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quality control - July 30th, 2009

INTRODUCTION
Quality control is one aspect of production planning and control. It is basically concerned with quality production. Quality is a combination of characteristics pertaining to the manufacture of the product and control is the quality of the product, when the deviations in the product are more than expected. To most people quality is variable. It is subjectively judged because it deals with the relative goodness of a product. When a buyer boasts that his house or car is the best, it implies high quality.
The ultimate aims of quality system should be to enable companies to share the benefits sensibly and fairly among consumers, employees, and share holders to raise countries standard of living and to make life better for the world as a whole.
Quality control uses statistical methods, so it is referred to as statistical quality control (SQC). The effective implementation of quality control requires the participation and cooperation of all the employees at every stage of the company’s activities. They are such as market research, product planning, designing, purchasing and subcontracting production.
“QUALITY” requires developing, designing, producing, marketing and servicing products and/or service with optimum cost effectiveness and usefulness, which customer will purchase with satisfaction. To achieve these goals all the parts of a company top management must work together.
Introducing total quality enables the realization of benefits for everyone i.e. Management, consumers, employees and shareholders.
Total quality control is applicable to all the functions:
Quality at work, service, information, process, divisional units, people, system and company has to be maintained at minimum cost.
In order to implement an effective QC program, an enterprise must first decide which specific standards the product or service must meet. Then the extent of QC actions must be determined (for example, the percentage of units to be tested from each lot). Next, real-world data must be collected (for example, the percentage of units that fail) and the results reported to management personnel. After this, corrective action must be decided upon and taken (for example, defective units must be repaired or rejected and poor service repeated at no charge until the customer is satisfied). If too many unit failures or instances of poor service occur, a plan must be devised to improve the production or service process and then that plan must be put into action. Finally, the QC process must be ongoing to ensure that remedial efforts, if required, have produced satisfactory results and to immediately detect recurrences or new instances of trouble.

MEANING OF QUALITY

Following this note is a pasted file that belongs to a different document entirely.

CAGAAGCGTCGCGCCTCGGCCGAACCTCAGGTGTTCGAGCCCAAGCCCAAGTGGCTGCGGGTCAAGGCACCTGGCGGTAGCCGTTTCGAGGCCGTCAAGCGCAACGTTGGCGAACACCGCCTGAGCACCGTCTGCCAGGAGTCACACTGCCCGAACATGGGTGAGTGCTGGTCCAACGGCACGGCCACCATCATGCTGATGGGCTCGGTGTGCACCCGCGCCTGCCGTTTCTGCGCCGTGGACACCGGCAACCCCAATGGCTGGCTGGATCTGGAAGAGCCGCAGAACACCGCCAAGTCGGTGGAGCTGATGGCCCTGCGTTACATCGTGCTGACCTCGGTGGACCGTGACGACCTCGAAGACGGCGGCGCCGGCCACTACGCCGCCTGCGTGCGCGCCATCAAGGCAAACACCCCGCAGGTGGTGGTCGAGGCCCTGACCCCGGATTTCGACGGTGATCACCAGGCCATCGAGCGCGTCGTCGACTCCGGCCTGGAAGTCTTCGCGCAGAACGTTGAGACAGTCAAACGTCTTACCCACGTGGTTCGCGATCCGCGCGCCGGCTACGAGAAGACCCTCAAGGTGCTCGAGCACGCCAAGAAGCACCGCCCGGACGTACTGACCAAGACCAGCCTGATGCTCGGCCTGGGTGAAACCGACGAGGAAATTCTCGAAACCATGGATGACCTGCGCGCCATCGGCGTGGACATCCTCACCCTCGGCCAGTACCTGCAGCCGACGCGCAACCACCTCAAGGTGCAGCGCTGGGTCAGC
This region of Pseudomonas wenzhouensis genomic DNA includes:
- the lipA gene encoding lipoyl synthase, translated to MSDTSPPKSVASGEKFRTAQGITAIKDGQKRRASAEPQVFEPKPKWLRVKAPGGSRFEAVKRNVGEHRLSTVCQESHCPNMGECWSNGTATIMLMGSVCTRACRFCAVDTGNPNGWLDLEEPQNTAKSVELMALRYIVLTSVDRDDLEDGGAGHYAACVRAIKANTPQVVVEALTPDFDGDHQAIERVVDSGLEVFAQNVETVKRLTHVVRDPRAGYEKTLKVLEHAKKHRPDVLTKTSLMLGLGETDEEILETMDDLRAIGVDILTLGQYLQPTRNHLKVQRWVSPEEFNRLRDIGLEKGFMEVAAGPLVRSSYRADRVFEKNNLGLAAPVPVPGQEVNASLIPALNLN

Quality may be defined as the sum total of features of a product which influence its ability to satisfy a given demand
Basically the quality of product and services is not defined or determined by producing firms, it is determined by customers. “The quality of product or services is a customer perception of degree to which the products or service meet his or her expectations”
Quality is essentially about learning what you are doing well and doing it better. It also means finding out what you may need to change to make sure you meet the needs of your service users. Quality is about:
• knowing what you want to do and how you want to do it
• learning from what you do
• using what you learn to develop your organization and its services
• seeking to achieve continuous improvement
• satisfying your stakeholders - those different people and groups with an interest in your organization.
DEFINITION OF QUALITY
According to John Stewart:
“There is no one definition of quality. Quality is a sense of appreciation that something is better than something else. It changes in a life time, and it changes from generation to generaFtion and it varies by facets of human activity.”
In simple words, Quality can be defined as:
“Quality is the ongoing process of building and sustaining relationships by assessing, anticipating, and fulfilling stated and implied needs.”

MEANING OF QUALITY CONTROL
Quality Control is an effective system for integrating the quality development, quality maintenance. And quality-improvement efforts of the various groups in an organization so as to enable marketing, engineering, production and service at the most economical levels, which allow for full customer satisfaction.
In order to carry on these functions a separate department is created which is called control department or simply, department of quality. The person who heads this department carries the title of manager of quality control, manager of quality assurance, or chief inspector. The level of quality control in an organization is influenced by several factors namely, the quality level of significance (e.g.: food and pharmaceutical industries), the complexity of manufacturing, and the policy of customers. Thus, each company must establish a type of organization which best fulfill its needs. Frequently, the quality control department is composed of a quality engineering function, an inspection function, an a laboratory function